At least 64 people have been killed in Democratic Republic of Congo – hacked to death in attacks carried out by suspected rebels, it has been reported.
In what the government described as a massacre in revenge for military operations in the area, the machete attacks happened in the town of Beni in North Kivu on Saturday night but local officials believe the mounting death toll could eventually reach 75.
Three days of national mourning have been declared following Saturday night’s mass killing, the latest in a series of massacres that have left more than 600 people dead in and around the troubled town of Beni since 2014.
DRC troops have reportedly blamed the attack on the Allied Democratic Forces (ADF), a Ugandan rebel group known to operate bases inside neighbouring DRC.
Reagen Kyaviro told Al Jazeera he survived the massacre after the attackers had turned up outside of his house.
‘The guy in front turned his weapon on me,’ he said.
‘When I tried to run away from the house, he hit me on the neck with the side of his gun.
‘He took me by my shirt. I was forced to run. By chance, they did not follow me.’
Army spokesman Mak Hazukay earlier said the attack was carried out by the Allied Democratic Forces (ADF), a partly Islamist armed group of Ugandan origin.
The group has been present in DR Congo for more than two decades and is accused of copious human rights abuses.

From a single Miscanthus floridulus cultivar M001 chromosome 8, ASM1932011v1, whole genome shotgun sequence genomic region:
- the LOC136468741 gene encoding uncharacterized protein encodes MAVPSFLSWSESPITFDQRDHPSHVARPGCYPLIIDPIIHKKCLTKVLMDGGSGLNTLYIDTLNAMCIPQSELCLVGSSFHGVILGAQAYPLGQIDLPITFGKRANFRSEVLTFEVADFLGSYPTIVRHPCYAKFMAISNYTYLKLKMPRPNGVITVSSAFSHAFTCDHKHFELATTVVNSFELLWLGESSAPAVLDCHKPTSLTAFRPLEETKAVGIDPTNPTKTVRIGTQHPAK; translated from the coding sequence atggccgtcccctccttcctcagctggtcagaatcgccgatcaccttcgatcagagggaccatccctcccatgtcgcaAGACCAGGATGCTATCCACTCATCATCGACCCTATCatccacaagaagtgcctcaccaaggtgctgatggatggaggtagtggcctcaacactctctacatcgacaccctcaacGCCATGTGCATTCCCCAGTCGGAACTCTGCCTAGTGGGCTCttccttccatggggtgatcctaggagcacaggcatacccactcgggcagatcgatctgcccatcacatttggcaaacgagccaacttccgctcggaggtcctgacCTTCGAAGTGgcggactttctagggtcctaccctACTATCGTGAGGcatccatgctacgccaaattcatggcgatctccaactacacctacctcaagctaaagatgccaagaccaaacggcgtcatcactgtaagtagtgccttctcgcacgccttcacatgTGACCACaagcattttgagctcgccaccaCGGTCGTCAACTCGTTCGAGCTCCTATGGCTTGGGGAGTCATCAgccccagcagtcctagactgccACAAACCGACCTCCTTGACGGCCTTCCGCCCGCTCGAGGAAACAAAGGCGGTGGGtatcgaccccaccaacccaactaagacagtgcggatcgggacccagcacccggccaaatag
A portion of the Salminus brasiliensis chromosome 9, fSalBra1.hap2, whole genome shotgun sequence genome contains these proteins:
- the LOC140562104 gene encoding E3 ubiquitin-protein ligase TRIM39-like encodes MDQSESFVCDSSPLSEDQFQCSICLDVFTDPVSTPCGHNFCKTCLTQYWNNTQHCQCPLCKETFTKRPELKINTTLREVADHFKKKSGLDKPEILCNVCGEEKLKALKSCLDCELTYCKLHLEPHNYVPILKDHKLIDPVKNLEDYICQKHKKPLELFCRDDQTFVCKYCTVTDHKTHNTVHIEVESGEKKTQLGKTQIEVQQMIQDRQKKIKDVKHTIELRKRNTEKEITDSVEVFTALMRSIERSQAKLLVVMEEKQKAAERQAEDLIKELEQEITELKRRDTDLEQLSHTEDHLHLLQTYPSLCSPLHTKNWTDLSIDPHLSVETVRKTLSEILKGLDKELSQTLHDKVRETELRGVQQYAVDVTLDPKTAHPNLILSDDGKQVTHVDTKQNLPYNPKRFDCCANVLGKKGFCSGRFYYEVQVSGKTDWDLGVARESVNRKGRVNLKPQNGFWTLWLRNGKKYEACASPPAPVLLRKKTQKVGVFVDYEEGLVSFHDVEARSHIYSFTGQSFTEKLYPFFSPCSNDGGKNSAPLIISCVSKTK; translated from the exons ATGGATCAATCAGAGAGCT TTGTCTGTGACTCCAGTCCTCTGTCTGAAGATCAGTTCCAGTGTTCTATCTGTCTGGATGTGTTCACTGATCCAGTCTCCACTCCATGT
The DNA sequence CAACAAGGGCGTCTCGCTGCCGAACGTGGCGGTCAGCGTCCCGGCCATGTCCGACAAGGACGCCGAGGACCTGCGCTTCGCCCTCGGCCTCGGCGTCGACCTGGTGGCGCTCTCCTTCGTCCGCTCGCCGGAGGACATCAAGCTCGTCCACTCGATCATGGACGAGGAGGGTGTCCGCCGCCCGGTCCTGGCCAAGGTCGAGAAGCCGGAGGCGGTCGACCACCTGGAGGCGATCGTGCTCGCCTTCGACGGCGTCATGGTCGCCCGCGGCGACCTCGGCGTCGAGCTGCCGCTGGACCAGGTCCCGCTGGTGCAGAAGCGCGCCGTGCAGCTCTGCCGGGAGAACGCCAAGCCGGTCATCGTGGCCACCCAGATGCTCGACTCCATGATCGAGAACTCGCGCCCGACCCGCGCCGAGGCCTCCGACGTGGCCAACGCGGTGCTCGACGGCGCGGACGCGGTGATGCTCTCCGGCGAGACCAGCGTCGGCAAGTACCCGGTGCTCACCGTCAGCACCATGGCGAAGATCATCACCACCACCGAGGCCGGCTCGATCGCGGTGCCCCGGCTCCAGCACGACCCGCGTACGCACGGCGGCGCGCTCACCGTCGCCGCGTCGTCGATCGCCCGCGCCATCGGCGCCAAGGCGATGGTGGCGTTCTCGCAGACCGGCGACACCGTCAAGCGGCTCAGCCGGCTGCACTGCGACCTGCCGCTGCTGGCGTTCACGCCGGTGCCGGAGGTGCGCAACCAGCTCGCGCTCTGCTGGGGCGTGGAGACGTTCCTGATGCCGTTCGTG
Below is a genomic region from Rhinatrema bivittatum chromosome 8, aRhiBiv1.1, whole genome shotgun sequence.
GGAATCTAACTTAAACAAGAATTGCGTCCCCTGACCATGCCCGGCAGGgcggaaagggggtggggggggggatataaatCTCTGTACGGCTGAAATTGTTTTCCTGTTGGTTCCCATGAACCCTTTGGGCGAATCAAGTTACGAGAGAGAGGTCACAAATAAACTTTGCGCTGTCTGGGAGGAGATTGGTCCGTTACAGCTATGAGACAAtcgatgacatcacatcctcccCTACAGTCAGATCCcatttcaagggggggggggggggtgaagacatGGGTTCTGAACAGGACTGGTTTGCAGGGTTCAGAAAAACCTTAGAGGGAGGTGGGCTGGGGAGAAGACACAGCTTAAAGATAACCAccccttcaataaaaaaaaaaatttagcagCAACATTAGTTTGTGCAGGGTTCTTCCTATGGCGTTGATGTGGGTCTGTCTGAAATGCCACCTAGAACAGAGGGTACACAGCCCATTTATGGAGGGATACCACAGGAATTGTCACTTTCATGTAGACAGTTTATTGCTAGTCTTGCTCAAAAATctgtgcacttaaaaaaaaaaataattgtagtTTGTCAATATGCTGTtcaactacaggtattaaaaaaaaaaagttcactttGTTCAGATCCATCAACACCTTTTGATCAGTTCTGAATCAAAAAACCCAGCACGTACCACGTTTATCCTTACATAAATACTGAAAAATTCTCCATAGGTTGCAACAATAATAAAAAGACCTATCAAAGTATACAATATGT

Hazukay said the ADF rebels had ‘bypassed’ army positions ‘to come and massacre the population in revenge’ for military operations in the area.
The victims were found in Rwangoma, a neighbourhood on the outskirts of Beni, according to government spokesman Lambert Mende.
Mende said the government has previously sought to ‘alert the world to the jihadist threat’ in DR Congo, adding: ‘In our
country, the armed forces of the DRC are alone in the face of the indifference of the international community’.
Around a hundred angry residents gathered in Beni to protest against the mass killing, carrying the body of one of the victims and shouting slogans against President Joseph Kabila, witnesses said.
Local human rights activist Jackson Kasereka said residents in north Beni were burning tyres in the streets.
‘The police have just taken the body off us but we will continue to protest. It’s not normal that they slaughter us like goats,’ said motorcycle taxi driver Georges Kamate.
‘Our government is incapable of keeping us safe!’ shouted another protester.
The killings came three days after Kabila visited the region, promising to do everything in his power to bring peace and security.